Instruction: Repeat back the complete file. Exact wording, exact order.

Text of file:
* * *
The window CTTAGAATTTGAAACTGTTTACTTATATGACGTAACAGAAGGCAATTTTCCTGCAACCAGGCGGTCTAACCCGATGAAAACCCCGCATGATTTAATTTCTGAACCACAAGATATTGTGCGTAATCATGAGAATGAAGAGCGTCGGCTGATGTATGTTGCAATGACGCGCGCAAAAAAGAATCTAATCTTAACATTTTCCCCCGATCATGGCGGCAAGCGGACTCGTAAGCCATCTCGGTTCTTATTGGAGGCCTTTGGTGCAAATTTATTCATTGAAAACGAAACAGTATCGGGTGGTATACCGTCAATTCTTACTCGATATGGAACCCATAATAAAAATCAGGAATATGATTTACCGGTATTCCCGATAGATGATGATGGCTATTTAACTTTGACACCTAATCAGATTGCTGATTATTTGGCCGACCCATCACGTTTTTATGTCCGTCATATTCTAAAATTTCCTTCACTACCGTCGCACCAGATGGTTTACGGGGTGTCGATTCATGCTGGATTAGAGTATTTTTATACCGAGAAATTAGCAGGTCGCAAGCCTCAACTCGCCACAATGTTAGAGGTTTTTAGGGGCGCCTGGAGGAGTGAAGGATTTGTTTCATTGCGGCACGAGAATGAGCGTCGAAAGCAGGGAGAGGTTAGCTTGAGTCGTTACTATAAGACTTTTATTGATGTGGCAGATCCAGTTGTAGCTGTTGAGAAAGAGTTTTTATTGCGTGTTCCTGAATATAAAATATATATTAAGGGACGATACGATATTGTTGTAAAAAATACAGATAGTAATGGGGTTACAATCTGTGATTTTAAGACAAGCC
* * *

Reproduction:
The window CTTAGAATTTGAAACTGTTTACTTATATGACGTAACAGAAGGCAATTTTCCTGCAACCAGGCGGTCTAACCCGATGAAAACCCCGCATGATTTAATTTCTGAACCACAAGATATTGTGCGTAATCATGAGAATGAAGAGCGTCGGCTGATGTATGTTGCAATGACGCGCGCAAAAAAGAATCTAATCTTAACATTTTCCCCCGATCATGGCGGCAAGCGGACTCGTAAGCCATCTCGGTTCTTATTGGAGGCCTTTGGTGCAAATTTATTCATTGAAAACGAAACAGTATCGGGTGGTATACCGTCAATTCTTACTCGATATGGAACCCATAATAAAAATCAGGAATATGATTTACCGGTATTCCCGATAGATGATGATGGCTATTTAACTTTGACACCTAATCAGATTGCTGATTATTTGGCCGACCCATCACGTTTTTATGTCCGTCATATTCTAAAATTTCCTTCACTACCGTCGCACCAGATGGTTTACGGGGTGTCGATTCATGCTGGATTAGAGTATTTTTATACCGAGAAATTAGCAGGTCGCAAGCCTCAACTCGCCACAATGTTAGAGGTTTTTAGGGGCGCCTGGAGGAGTGAAGGATTTGTTTCATTGCGGCACGAGAATGAGCGTCGAAAGCAGGGAGAGGTTAGCTTGAGTCGTTACTATAAGACTTTTATTGATGTGGCAGATCCAGTTGTAGCTGTTGAGAAAGAGTTTTTATTGCGTGTTCCTGAATATAAAATATATATTAAGGGACGATACGATATTGTTGTAAAAAATACAGATAGTAATGGGGTTACAATCTGTGATTTTAAGACAAGCC